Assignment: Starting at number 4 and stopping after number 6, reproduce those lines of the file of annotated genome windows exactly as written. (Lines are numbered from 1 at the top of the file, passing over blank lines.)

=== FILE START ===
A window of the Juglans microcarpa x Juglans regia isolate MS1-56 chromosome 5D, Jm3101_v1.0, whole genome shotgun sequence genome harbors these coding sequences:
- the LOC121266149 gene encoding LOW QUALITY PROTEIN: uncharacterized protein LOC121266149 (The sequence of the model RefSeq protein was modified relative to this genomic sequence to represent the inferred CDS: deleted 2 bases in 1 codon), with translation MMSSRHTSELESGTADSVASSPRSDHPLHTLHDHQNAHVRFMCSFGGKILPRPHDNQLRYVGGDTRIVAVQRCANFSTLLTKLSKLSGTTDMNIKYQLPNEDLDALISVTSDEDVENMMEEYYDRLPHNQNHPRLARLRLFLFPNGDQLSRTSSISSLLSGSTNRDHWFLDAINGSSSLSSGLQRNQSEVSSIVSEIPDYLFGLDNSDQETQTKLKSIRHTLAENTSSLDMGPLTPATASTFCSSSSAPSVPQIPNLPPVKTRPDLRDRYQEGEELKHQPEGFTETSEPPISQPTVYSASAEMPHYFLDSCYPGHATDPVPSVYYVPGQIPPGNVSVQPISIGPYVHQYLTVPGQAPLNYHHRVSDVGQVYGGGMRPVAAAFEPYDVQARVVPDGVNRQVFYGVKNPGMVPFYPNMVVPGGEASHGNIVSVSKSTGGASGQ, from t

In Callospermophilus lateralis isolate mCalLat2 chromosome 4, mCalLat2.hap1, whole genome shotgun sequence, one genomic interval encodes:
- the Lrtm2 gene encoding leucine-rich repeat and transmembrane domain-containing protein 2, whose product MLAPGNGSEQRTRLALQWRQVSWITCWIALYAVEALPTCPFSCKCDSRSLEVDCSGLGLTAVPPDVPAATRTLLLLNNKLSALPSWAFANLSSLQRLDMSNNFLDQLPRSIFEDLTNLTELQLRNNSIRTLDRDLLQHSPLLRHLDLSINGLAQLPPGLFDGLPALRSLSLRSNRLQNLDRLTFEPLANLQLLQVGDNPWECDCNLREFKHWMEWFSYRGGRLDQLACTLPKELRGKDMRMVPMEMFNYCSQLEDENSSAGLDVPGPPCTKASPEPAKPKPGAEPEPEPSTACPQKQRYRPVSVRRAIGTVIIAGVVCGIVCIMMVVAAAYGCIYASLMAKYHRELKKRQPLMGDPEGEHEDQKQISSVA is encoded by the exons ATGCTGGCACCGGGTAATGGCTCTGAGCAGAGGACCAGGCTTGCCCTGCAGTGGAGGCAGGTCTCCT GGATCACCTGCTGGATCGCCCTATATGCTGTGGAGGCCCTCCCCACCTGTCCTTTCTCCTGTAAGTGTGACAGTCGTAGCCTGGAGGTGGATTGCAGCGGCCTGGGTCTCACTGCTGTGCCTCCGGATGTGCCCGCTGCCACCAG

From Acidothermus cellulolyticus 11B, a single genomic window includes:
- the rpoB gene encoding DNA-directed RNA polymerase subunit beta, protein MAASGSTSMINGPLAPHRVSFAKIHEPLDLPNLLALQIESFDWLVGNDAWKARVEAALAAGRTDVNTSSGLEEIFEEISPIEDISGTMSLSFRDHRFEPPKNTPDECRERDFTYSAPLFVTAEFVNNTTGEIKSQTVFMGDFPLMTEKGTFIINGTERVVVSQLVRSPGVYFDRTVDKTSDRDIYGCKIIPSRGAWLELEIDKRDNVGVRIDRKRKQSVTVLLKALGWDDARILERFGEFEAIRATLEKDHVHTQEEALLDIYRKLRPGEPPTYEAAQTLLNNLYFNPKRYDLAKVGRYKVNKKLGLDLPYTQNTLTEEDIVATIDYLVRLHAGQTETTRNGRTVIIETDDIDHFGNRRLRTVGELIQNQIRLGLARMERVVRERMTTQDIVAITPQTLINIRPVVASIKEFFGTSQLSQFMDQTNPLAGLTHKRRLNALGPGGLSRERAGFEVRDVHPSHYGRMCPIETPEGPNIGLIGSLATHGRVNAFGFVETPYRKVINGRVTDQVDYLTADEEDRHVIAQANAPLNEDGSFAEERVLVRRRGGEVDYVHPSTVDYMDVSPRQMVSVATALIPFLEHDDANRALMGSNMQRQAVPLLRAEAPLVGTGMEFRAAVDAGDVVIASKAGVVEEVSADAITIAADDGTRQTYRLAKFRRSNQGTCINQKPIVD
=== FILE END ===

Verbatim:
- the Lrtm2 gene encoding leucine-rich repeat and transmembrane domain-containing protein 2, whose product MLAPGNGSEQRTRLALQWRQVSWITCWIALYAVEALPTCPFSCKCDSRSLEVDCSGLGLTAVPPDVPAATRTLLLLNNKLSALPSWAFANLSSLQRLDMSNNFLDQLPRSIFEDLTNLTELQLRNNSIRTLDRDLLQHSPLLRHLDLSINGLAQLPPGLFDGLPALRSLSLRSNRLQNLDRLTFEPLANLQLLQVGDNPWECDCNLREFKHWMEWFSYRGGRLDQLACTLPKELRGKDMRMVPMEMFNYCSQLEDENSSAGLDVPGPPCTKASPEPAKPKPGAEPEPEPSTACPQKQRYRPVSVRRAIGTVIIAGVVCGIVCIMMVVAAAYGCIYASLMAKYHRELKKRQPLMGDPEGEHEDQKQISSVA is encoded by the exons ATGCTGGCACCGGGTAATGGCTCTGAGCAGAGGACCAGGCTTGCCCTGCAGTGGAGGCAGGTCTCCT GGATCACCTGCTGGATCGCCCTATATGCTGTGGAGGCCCTCCCCACCTGTCCTTTCTCCTGTAAGTGTGACAGTCGTAGCCTGGAGGTGGATTGCAGCGGCCTGGGTCTCACTGCTGTGCCTCCGGATGTGCCCGCTGCCACCAG

From Acidothermus cellulolyticus 11B, a single genomic window includes:
- the rpoB gene encoding DNA-directed RNA polymerase subunit beta, protein MAASGSTSMINGPLAPHRVSFAKIHEPLDLPNLLALQIESFDWLVGNDAWKARVEAALAAGRTDVNTSSGLEEIFEEISPIEDISGTMSLSFRDHRFEPPKNTPDECRERDFTYSAPLFVTAEFVNNTTGEIKSQTVFMGDFPLMTEKGTFIINGTERVVVSQLVRSPGVYFDRTVDKTSDRDIYGCKIIPSRGAWLELEIDKRDNVGVRIDRKRKQSVTVLLKALGWDDARILERFGEFEAIRATLEKDHVHTQEEALLDIYRKLRPGEPPTYEAAQTLLNNLYFNPKRYDLAKVGRYKVNKKLGLDLPYTQNTLTEEDIVATIDYLVRLHAGQTETTRNGRTVIIETDDIDHFGNRRLRTVGELIQNQIRLGLARMERVVRERMTTQDIVAITPQTLINIRPVVASIKEFFGTSQLSQFMDQTNPLAGLTHKRRLNALGPGGLSRERAGFEVRDVHPSHYGRMCPIETPEGPNIGLIGSLATHGRVNAFGFVETPYRKVINGRVTDQVDYLTADEEDRHVIAQANAPLNEDGSFAEERVLVRRRGGEVDYVHPSTVDYMDVSPRQMVSVATALIPFLEHDDANRALMGSNMQRQAVPLLRAEAPLVGTGMEFRAAVDAGDVVIASKAGVVEEVSADAITIAADDGTRQTYRLAKFRRSNQGTCINQKPIVD